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Open AccessArticle

Sex-Specific Association between Metabolic Abnormalities and Elevated Alanine Aminotransferase Levels in a Military Cohort: The CHIEF Study

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Department of Medicine, Hualien Armed Forces General Hospital, No. 100, Jin-Feng St., Hualien 970, Taiwan
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Departments of Medicine, Tri-Service General Hospital, National Defense Medical Center, Taipei 114, Taiwan
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Department of Public Health, Tzu-Chi University, Hualien 970, Taiwan
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Department of Critical Care Medicine, Yonghe Cardinal Tien Hospital, Fu-Jen Catholic University, New Taipei City 234, Taiwan
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Department of Dentistry, National Yang-Ming University, Taipei 112, Taiwan
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Department of Nursing, Tzu-Chi College of Technology, Hualien 970, Taiwan
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College of Science and Engineering, National Dong Hwa University, Hualien 974, Taiwan
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Author to whom correspondence should be addressed.
Int. J. Environ. Res. Public Health 2018, 15(3), 545; https://doi.org/10.3390/ijerph15030545
Received: 5 March 2018 / Revised: 16 March 2018 / Accepted: 16 March 2018 / Published: 19 March 2018
(This article belongs to the Section Health Behavior, Chronic Disease and Health Promotion)
The association of metabolic syndrome (MetS) components with elevated serum alanine aminotransferase (ALT) levels, a marker of hepatic injury, may differ between men and women. However, the sex-specific association in a military young population which has a low prevalence of MetS was unclear. We conducted a cross-sectional examination in 6738 men and 766 women, aged 18–50 years, from the cardiorespiratory fitness study in armed forces (CHIEF) in eastern Taiwan. The components of MetS were defined according to the updated International Diabetes Federation (IDF) ethnic criteria for Asians. Elevated ALT levels were defined as ≥40 U/L for both sexes and ≥30 U/L for women alternatively. Multivariate logistic regression analysis was performed to determine the sex-specific association between MetS components and elevated ALT. The prevalence of MetS and elevated ALT in men were 11.9% and 12.7% respectively, and in women were 3.5%, and 3.8% respectively. In men, high-density lipoprotein < 40 mg/dL, blood pressures ≥ 130/85 mmHg, serum triglycerides ≥ 150 mg/dL, and waist size ≥ 90 cm were associated with elevated ALT (odds ratios (OR) and 95% confidence intervals: 1.59 (1.34–1.90), 1.40 (1.19–1.65), 2.00 (1.68–2.39), and 1.68 (1.38–2.04); all p < 0.001); whereas in women, only fasting plasma glucose ≥ 100 mg/dL was associated with elevated ALT ≥ 40 U/L (OR: 7.59 (2.35–24.51), p = 0.001) and ALT ≥ 30 U/L (2.67 (0.89–7.95), p = 0.08). Our findings suggest that the relationship between metabolic abnormalities and elevated ALT may differ by sex, possibly due to the MetS more prevalent in young adult men than in women. View Full-Text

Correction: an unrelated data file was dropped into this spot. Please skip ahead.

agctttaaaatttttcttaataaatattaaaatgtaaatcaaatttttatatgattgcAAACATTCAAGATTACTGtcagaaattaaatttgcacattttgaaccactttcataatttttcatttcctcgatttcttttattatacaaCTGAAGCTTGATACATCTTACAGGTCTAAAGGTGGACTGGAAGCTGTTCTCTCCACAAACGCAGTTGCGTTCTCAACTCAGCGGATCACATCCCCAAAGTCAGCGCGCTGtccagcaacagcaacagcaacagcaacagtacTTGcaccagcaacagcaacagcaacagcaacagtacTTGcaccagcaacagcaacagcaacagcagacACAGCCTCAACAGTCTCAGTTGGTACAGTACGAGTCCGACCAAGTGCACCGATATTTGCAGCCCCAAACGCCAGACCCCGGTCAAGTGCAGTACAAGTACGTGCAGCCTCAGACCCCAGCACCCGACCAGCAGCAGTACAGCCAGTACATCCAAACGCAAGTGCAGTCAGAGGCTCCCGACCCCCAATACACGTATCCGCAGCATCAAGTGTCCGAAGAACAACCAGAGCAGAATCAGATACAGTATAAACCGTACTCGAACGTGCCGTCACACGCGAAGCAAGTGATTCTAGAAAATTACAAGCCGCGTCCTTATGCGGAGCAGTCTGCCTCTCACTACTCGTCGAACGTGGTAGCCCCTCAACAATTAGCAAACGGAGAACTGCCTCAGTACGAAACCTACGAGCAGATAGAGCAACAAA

Keywords: alanine aminotransferase; metabolic syndrome; military cohort; sex difference alanine aminotransferase; metabolic syndrome; military cohort; sex difference
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Chen, K.-W.; Meng, F.-C.; Shih, Y.-L.; Su, F.-Y.; Lin, Y.-P.; Lin, F.; Lin, J.-W.; Chang, W.-K.; Lee, C.-J.; Li, Y.-H.; Hsieh, C.-B.; Lin, G.-M. Sex-Specific Association between Metabolic Abnormalities and Elevated Alanine Aminotransferase Levels in a Military Cohort: The CHIEF Study. Int. J. Environ. Res. Public Health 2018, 15, 545.

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